“In a society where mediocrity is too often the standard and too often rewarded, there is intense satisfaction with men who detest mediocrity, who refuse to define themselves in conventional terms and who seek to transcend traditionally recognized human capabilities.”
Goggins realized the SEALs were everything he wasn’t, and everything he wanted to be.
He set out to change his life almost immediately.
At 297 pounds, he began calling up recruiters.
They weren’t interested.
Forget not interested, they laughed at him.
He kept trying.
Eventually, he called a recruiter who was too busy to speak over the phone and told him to come into his office.
So he did.
He had the audacity to walk into the recruitment office at 297 pounds.
At his height, Goggins was allowed to weigh a maximum of 191 pounds to even be eligible for SEAL training.
The recruiter told him he had to lose 106 pounds in three months to even have the opportunity to try to become a SEAL.
Scientifically, that sounds impossible, but science doesn’t account for David Goggins.
Not only did he attempt this seemingly impossible feat, he succeeded!
The journey was no smoother from there.
When his first Hell Week was marred by double pneumonia and stress fractures, he came back for a second.
When his second Hell Week ended with a broken knee cap, Goggins came back for a third Hell Week within the same year.
Among some of the toughest people in the world, Goggins still stands out.
He’s the only person in Navy SEAL history to go through three Hell Weeks in one year. He is also the only member of the U.S. Armed Forces to go through training as a Navy SEAL, Army Ranger, and Air Force Tactical Air Controller.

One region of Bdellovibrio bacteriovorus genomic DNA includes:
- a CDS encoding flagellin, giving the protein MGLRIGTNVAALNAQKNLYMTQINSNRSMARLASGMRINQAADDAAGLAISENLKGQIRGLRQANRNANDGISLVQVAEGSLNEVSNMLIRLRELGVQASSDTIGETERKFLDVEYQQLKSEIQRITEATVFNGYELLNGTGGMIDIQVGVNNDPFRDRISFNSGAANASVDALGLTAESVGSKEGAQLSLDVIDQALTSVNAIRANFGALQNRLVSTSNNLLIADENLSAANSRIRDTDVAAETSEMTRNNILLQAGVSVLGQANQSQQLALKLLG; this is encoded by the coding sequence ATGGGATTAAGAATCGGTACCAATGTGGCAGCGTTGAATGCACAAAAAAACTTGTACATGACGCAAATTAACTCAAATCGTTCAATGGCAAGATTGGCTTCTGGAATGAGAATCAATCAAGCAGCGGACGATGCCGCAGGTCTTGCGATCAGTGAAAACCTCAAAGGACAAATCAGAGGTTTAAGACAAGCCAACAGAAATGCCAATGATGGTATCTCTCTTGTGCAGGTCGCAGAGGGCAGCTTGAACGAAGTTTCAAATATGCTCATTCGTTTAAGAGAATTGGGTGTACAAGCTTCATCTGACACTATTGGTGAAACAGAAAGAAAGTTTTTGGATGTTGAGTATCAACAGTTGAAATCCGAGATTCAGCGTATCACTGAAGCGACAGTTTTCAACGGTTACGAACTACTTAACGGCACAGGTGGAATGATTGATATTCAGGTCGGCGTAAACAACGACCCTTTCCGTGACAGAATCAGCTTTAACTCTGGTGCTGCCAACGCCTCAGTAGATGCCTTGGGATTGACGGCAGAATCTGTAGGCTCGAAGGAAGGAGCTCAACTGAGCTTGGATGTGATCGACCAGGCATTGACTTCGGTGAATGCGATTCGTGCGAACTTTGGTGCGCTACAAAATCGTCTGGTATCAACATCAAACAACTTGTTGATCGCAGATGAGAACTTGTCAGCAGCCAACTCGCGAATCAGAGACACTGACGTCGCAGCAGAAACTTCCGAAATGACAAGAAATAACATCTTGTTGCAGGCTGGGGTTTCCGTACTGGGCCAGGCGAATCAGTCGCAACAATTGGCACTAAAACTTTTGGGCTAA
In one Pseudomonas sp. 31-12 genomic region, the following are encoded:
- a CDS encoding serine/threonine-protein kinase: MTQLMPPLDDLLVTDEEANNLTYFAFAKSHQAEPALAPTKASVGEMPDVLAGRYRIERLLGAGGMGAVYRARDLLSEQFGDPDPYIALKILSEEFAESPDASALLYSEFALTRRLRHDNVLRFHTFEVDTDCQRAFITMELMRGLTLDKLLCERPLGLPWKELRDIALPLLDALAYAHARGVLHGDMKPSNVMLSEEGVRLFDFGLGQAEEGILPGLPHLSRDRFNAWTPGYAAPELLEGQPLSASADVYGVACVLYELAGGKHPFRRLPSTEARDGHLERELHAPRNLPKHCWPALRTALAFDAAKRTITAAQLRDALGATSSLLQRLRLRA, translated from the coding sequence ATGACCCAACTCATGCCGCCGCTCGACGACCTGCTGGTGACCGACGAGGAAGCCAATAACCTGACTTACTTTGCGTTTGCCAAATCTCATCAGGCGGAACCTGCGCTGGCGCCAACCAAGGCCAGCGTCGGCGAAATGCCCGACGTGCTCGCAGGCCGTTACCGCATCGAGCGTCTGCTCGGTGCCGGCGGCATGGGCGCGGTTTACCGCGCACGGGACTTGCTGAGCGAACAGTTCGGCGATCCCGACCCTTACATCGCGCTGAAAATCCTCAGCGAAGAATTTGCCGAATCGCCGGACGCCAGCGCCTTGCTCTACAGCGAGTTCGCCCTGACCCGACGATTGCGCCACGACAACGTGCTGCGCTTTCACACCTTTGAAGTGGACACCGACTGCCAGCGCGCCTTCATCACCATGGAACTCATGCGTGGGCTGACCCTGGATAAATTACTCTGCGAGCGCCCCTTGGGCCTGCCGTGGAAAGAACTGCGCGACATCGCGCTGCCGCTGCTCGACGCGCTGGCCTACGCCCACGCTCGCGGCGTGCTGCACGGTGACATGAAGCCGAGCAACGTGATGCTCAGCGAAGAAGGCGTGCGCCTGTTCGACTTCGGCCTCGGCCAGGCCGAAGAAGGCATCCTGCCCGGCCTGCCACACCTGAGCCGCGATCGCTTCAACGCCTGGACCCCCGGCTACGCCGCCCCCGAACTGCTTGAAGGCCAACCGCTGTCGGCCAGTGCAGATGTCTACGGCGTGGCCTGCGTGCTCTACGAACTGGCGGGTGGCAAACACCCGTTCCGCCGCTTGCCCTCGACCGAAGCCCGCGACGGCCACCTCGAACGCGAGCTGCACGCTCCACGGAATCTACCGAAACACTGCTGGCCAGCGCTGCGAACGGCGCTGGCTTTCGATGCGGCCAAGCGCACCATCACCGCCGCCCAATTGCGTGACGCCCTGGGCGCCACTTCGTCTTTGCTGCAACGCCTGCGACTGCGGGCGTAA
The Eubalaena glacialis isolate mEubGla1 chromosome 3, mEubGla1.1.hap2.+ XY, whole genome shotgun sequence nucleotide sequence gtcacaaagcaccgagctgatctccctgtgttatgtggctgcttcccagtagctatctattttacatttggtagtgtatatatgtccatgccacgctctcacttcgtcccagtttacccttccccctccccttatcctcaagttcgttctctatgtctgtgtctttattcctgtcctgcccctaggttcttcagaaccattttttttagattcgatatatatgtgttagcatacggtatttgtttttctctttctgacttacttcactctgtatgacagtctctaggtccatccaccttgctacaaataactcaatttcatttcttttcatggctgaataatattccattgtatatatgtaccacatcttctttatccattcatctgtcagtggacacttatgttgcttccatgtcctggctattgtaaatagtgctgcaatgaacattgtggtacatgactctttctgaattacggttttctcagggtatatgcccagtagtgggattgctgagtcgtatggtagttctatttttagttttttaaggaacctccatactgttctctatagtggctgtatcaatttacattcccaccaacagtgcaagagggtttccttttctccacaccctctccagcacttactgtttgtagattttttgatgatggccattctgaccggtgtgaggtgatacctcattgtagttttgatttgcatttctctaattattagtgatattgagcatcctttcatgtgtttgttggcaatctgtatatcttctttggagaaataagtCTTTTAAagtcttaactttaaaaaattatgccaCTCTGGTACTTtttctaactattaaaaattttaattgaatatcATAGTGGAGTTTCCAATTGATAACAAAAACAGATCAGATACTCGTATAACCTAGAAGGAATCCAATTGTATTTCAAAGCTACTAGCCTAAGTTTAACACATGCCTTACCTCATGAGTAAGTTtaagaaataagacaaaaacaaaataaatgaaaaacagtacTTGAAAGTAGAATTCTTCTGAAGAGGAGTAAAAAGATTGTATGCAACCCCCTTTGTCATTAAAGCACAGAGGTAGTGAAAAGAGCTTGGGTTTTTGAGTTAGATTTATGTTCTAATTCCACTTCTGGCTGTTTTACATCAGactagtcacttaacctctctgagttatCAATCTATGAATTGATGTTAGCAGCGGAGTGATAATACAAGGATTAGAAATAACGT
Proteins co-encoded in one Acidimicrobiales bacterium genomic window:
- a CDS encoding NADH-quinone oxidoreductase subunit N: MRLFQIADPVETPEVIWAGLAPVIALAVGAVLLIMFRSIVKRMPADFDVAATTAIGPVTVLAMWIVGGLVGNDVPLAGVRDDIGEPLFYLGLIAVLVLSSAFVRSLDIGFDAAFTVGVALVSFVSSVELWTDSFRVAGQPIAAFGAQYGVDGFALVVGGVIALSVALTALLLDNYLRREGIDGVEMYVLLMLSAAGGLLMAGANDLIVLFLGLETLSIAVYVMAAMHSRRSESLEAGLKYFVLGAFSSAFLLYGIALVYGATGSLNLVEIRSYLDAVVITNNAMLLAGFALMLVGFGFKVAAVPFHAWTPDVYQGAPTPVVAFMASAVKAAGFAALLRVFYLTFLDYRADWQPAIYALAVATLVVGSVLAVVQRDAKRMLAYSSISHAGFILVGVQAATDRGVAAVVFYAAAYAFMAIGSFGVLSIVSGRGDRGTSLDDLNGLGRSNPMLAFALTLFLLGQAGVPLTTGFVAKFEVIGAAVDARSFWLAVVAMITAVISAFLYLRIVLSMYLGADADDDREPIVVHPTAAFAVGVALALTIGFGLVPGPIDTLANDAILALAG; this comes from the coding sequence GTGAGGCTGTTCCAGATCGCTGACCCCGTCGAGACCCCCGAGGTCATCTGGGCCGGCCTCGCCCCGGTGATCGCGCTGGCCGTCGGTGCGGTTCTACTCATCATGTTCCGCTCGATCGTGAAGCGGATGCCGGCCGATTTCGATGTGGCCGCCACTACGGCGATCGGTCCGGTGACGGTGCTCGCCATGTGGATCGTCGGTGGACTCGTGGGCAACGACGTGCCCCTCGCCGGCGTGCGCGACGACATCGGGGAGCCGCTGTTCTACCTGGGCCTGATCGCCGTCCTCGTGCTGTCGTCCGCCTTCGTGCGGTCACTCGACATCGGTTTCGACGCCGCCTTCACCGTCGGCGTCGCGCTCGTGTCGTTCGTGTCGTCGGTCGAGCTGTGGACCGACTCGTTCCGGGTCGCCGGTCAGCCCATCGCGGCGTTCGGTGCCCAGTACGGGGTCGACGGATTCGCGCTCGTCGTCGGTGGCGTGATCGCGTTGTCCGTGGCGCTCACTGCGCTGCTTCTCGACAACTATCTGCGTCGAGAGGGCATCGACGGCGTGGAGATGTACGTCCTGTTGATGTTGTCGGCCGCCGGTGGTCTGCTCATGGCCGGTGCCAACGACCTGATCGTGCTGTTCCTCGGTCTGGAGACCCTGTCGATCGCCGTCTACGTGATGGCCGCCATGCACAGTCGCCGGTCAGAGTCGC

At a certain point, it isn’t even about resilience or work ethic, it’s about being ridiculous.
Instead of calling it quits after his military career, he set his sights on ultra-marathons and the world pull-up record.
Today, he has completed over 60 endurance races, placed in the top five in most of them, and won multiple.
Even more impressive to me are his attempts are breaking the world pull-up record in 24 hours.
I mean, first of all, aside from bragging rights within a small circle, there’s logically no reason to try to become the world record holder for most pull-ups done in 24 hours. To me, it seems like an absurd amount of work for very little tangible return.
On top of that, people who compete in pull-up competitions tend to be on the smaller side. In terms of pure physics, a bigger guy like Goggins shouldn’t be able to do a ton of pull-ups.
Nevertheless, Goggins went for it. Not only did he go for it, he did his first attempt on the Today Show, which is already kind of crazy. He fell short at the halfway point because of a wrist injury and had to end his quest.
Of this, he said:
“It takes great strength to be vulnerable enough to put your ass on the line, in public, and work toward a dream that feels like it’s slipping away.”
After his public failure, he tried again a month later. He got three-fourths of the way there but again had to stop because of an injury.